The efficacy of the absorption circuit does not only depend on the resonant frequency, but also on the coupling to the other, adjacent line sections of the output and input lines and also on the extent to which it is damped. It is the more effective accordingly as the coupling is stronger and the damping is greater. The coupling is determined by the distance between the input and output lines and the supply line as well as by the fact whether the closely spaced sections of the input and output lines are closer to the end which is connected to ground (via the larger capacitor) or closer to the other end. The damping of the absorption circuit is determined by the losses in the supply line--which are however substantially determined by the choice of the material of which the printed circuit board and the conductors are produced--as well as by the losses in the capacitors. In addition, the damping depends on the length of the line and on the capacitance of the capacitors.
The invention will now be further described by way of example with reference to the accompanying drawing, in which
FIG. 1 shows a portion of a circuit of a tuner comprising a narrow-band amplifier in accordance with the invention; and
FIG. 2 shows the response curve of the narrow-band amplifier.
FIG. 1 shows the output of an UHF-VHF tuner. A pnp-transistor 4 of the type BF 324, which is operated in the grounded-base mode and produces the output signal, operates for UHF as an intermediate-frequency amplifier and for VHF as a mixing transistor, the VHF-signal being mixed in the mixing stage with an oscillator signal. The collector of the transistor 4 is connected to a parallel-resonant circuit which is tuned to the intermediate frequency. The parallel-resonant circuit comprises a capacitor 5, one terminal of which is connected to the collector of transistor 4 and the other terminal to ground, and also a coil 6, one terminal of which is connected to the collector of transistor 4 and the other terminal to ground via a line 2 and a coil 7. That terminal of the coil 7 which is not connected to ground provides the output of the amplifier, to which an intermediate-frequency amplifier is connected via a suitable filter. As a result thereof, as is indicated by broken lines, a comparatively large capacitance 8 is arranged in parallel with the coil 7, so that the resonant frequency of the parallel-resonant circuit--the intermediate frequency--is determined almost exclusively by the values of the components 5 and 6; the coil 7 has for its sole object to connect the collector of the transistor 4 to ground for direct current.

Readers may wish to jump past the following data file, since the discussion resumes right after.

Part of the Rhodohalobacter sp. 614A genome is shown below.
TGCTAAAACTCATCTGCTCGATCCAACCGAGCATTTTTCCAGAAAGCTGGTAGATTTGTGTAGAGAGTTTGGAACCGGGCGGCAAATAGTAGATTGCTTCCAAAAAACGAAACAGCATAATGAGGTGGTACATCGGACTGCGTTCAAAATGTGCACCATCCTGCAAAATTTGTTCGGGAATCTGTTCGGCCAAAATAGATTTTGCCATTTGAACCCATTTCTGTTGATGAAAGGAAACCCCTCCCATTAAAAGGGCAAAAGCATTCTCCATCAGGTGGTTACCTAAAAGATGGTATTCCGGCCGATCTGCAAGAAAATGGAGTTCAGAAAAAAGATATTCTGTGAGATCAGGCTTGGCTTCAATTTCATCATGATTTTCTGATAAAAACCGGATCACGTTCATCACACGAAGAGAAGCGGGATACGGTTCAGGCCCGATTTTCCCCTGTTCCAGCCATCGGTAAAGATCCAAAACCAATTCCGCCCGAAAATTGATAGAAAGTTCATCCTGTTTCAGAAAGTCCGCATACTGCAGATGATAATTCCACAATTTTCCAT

The UHF-signals are applied to the circuit via a coil 9, one terminal of the coil being connected to ground and the other terminal to a UHF-mixer diode 11, in which the UHF-signal is mixed with an oscillator signal which is generated in a manner not shown. The other terminal of the mixer diode 11 is connected to ground via a capacitor 12. The junction of the capacitor 12 and the mixer diode 11 is connected via a coil 13 to a coil 14, whose other terminal is also connected to ground. The capacitor 12 and the series arrangement of the two coils 13 and 14, which are arranged in parallel with the capacitor 12, form a parallel-resonant circuit which is tuned to the intermediate frequency and suppresses mixing products which have a frequency which deviates from the intermediate frequency. The ratio between the inductances of the coils 13 and 14 is chosen such that the resonant circuit is matched to the input of the amplifier stage and the junction between the coils 13 and 14 is accordingly connected to the base of the transistor 4 via an electronic switch 15 and a line 3.
When band I-VHF-signals are received, they are applied to the base of transistor 4 via a bandpass filter 16 and a switch 17, while, when signals from the VHF-band III are received, the signals are applied to the base of the transistor 4 via a filter 18 and a switch 19. The outputs of the filters 16 and 18, respectively, are connected to ground via two series-resonant circuits 21 and 22, respectively, which are tuned to the intermediate frequency.
A (positive) supply voltage is applied to the transistor 4 via a line 1, which line 1 is connected to the emitter via a resistor 23 and via a resistor 24 to the base, which is also connected to ground via a resistor 25, a capacitor 26 being arranged in parallel with this resistor 25.
The output line 2 and the input line 3 have sections 20 and 30, respectively, which are extremely close to each other--for example at a distance of 1.5 mm--on the printed circuit board, not shown, and have a given length, for example, 20 mm. This provides a positive feedback from the output to the input. When signals from one of the VHF-bands I or III are received, this positive feedback has substantially no effect, as the input of the transistor 4, which then operates as a mixing stage, is short-circuited for the intermediate frequency by one of the series-resonant circuits 21 or 22. However, in the UHF-position, the switches 17 and 19 being open and the switch 15 being closed and the transistor 4 operating as an intermediate-frequency amplifier, the parallel-resonant circuit 12, 13, 14 is connected to the emitter of the transistor 4 via the switch 15, so that the feedback intermediate-frequency signals may act upon the emitter of the transistor 4. As a result of this positive feedback (regenerative feedback), the bandwidth of the narrow-band amplifier is reduced or becomes unstable when the transconductance of the transistor 4 is sufficiently large.